A Sociology of Immigration
(Re)Making Multifaceted America
By Ewa Morawska
Palgrave Macmillan – £55.00
Scholarly and informative, but never dry to the point of dense tedium, A Sociology of Immigration – (Re)Making Multifacted America by Ewa Morawska, is to immigration and sociology what Antony Beevor is to history. In other words, one invariably knows what one’s going to get when reading her informed and always insightful work. As Christian Jopke (The American University of Paris, France) says: ‘’Every book by Ewa Morawska is an event, and so is this one. Like no other book that I know it gives a sense for the complexity and context-dependence, from local to national to global, of the American immigration experience.’’
Having lived in the United States myself for a number of years, I know first hand what it’s like to be frowned upon and looked down on by (quite often smug) belligerent immigration officials, who, more often than not, were not born in the United States themselves. And with current legislation coming into practice that allows for yet more Mexicans to be stopped and searched at random, without good cause, this book couldn’t really be more timely.
In fact, as a sincere study of immigration and all that it entails, A Sociology of Immigration is, with the exception of facts and figures, almost timeless.
Beginning with a comparison between ‘The Experience of Old and New Immigrants’ – in which the authoress addresses the political, economical and socio-cultural circumstances of early twentieth century immigration to the US (1870s – 1914) with that of contemporary immigration (1965 to the present) – Morawska compares the compelling insight of ‘’kaleidoscope’’ and ‘’unique composition’’ of the former, with that of ‘’semi-peripheral’’ incorporation of immigrants from Central America and the Caribbean with the latter. The prime manifestation and essential difference being: ‘’The previous migration wave was composed primarily of uneducated, un-or low-skilled people, while a significant proportion of contemporary (im)migrants are highly educated with professional and managerial status.’’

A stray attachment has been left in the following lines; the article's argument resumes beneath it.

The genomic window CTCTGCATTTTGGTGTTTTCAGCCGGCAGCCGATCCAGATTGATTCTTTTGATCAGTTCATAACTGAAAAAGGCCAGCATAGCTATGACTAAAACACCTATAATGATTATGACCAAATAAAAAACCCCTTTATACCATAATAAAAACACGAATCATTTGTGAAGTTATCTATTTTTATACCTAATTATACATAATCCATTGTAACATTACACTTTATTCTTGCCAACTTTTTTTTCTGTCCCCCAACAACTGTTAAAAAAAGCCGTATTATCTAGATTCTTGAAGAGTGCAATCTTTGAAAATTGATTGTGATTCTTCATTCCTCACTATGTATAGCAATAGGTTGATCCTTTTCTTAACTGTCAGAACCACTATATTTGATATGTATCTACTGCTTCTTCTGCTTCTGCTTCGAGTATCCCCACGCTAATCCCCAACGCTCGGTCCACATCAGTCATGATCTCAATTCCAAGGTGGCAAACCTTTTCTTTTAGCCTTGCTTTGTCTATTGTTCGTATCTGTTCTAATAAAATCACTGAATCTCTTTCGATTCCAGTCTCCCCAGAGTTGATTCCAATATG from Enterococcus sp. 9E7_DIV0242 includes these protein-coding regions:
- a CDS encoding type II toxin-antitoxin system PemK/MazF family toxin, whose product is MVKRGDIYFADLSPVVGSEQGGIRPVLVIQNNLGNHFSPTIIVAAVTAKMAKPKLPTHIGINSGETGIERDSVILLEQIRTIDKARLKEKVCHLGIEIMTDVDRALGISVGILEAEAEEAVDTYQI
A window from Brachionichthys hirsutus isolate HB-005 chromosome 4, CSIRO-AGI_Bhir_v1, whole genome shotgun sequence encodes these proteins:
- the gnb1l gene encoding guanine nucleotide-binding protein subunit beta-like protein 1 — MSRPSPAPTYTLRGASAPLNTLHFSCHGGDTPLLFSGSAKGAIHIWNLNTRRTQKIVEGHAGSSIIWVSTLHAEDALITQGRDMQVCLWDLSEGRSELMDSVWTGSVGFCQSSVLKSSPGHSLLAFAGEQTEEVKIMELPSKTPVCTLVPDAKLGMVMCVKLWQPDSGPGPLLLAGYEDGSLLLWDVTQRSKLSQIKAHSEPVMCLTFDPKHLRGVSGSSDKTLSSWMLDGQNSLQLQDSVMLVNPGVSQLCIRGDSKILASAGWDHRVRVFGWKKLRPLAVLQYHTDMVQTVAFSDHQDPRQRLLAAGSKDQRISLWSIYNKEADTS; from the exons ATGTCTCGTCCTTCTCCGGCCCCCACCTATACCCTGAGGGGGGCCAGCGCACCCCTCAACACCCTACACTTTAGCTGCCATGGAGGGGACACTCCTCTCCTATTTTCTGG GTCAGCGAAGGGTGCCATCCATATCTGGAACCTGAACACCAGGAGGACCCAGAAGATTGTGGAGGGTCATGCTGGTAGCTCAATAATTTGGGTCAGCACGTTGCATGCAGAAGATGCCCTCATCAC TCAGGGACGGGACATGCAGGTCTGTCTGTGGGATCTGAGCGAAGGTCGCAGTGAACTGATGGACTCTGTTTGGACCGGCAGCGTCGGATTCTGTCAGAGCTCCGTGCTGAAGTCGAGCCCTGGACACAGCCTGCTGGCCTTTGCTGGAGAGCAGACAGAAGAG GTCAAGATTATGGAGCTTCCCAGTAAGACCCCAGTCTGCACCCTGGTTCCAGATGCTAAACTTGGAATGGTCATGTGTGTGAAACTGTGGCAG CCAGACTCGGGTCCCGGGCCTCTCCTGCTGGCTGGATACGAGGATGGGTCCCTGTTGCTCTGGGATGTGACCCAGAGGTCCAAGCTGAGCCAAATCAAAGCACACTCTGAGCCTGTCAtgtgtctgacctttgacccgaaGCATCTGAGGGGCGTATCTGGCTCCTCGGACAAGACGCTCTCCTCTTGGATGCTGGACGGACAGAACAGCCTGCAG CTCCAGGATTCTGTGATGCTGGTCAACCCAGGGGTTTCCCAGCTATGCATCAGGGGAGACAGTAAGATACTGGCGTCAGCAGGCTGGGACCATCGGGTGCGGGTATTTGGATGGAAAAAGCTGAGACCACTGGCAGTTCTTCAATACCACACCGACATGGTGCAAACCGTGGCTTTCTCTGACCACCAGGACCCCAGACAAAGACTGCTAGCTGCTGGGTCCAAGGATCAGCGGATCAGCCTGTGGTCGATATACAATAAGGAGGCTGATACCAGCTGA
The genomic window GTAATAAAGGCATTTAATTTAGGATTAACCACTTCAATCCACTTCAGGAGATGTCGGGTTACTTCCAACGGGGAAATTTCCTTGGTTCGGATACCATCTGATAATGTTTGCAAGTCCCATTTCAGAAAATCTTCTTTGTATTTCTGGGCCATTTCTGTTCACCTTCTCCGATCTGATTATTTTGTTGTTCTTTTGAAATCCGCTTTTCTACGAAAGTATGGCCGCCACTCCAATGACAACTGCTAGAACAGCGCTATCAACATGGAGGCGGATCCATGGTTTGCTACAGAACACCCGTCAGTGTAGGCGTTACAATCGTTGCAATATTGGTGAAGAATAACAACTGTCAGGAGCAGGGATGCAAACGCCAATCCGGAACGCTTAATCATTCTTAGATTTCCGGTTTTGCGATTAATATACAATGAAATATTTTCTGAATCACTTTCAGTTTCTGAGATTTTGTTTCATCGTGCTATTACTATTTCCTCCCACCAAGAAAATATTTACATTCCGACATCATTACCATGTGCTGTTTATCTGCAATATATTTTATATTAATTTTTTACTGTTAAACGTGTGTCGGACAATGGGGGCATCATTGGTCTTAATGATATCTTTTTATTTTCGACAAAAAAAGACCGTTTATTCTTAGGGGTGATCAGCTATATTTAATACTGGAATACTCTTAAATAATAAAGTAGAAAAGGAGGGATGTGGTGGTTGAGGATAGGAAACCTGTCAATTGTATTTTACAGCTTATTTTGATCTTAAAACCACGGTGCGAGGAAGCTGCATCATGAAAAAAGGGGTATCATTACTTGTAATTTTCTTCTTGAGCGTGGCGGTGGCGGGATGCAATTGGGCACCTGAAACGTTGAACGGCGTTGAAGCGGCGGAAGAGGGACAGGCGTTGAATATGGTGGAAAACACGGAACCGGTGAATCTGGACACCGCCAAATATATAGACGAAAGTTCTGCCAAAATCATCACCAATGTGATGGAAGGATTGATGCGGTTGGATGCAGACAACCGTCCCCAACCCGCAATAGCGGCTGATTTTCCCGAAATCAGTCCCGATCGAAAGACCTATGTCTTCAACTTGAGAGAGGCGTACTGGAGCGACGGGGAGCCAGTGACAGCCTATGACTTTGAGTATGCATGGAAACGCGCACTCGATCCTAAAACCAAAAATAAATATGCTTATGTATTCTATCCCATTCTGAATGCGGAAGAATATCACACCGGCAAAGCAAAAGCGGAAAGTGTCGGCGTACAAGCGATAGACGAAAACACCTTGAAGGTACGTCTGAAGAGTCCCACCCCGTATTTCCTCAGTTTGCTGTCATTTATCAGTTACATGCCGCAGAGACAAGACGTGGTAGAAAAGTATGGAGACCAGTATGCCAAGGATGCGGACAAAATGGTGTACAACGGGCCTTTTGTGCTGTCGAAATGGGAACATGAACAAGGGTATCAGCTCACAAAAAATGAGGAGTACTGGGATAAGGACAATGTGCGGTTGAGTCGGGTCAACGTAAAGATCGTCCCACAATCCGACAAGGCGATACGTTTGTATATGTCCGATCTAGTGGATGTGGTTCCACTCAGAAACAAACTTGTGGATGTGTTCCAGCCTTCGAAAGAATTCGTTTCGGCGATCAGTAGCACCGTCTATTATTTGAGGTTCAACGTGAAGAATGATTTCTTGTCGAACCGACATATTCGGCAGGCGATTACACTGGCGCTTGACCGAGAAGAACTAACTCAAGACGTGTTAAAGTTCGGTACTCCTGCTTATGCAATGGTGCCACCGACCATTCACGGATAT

In terms of an elongated brain-drain from the geographical likes of say Nicaragua, Guatemala and El Salvador, it’s hardly surprising that these places are not only deemed that of an economic third-world design, but also that of an intellectual third-world. Although, as is resoundingly well known, nothing could be further from the truth.The continuing lure of being able to work (illegally) for the yankee dollar, by far, surpasses the ability to remain simultaneously poor and intellectual: ‘’In terms of macro-structural circumstances generating transnational population movement, this change is the result of a gradual economic development in sender, non-core parts of the world on the one hand, and, on the other, of the postindustrial transformation of core (here, the United States) economy that has greatly increased the demand for a highly skilled workforce […].’’
Needless to say, the varying influential complexities entailed within, as well as on the periphery of the above, are immense. From gender and race to the ever changing degree of racial/ethnic segregation, from immigratory intention to power relations, from division of labour intensity to the frequent experience of prejudice/discrimination in ones’ host country – all these issues are clearly enormous.
By triggering far reaching repercussions of economic woe, the combined influences of all of the above are felt throughout the entire United States – as Morawska makes abundantly clear throughout A Sociology of Immigration – (Re)making Multifaceted America. And as mentioned at the outset, its empirical persuasion is luckily grounded within that of a scholarly approach, which accounts not only for its profound validity, but also its readability. Making this book a mighty considered and concise declaration of immigratory practice as a whole.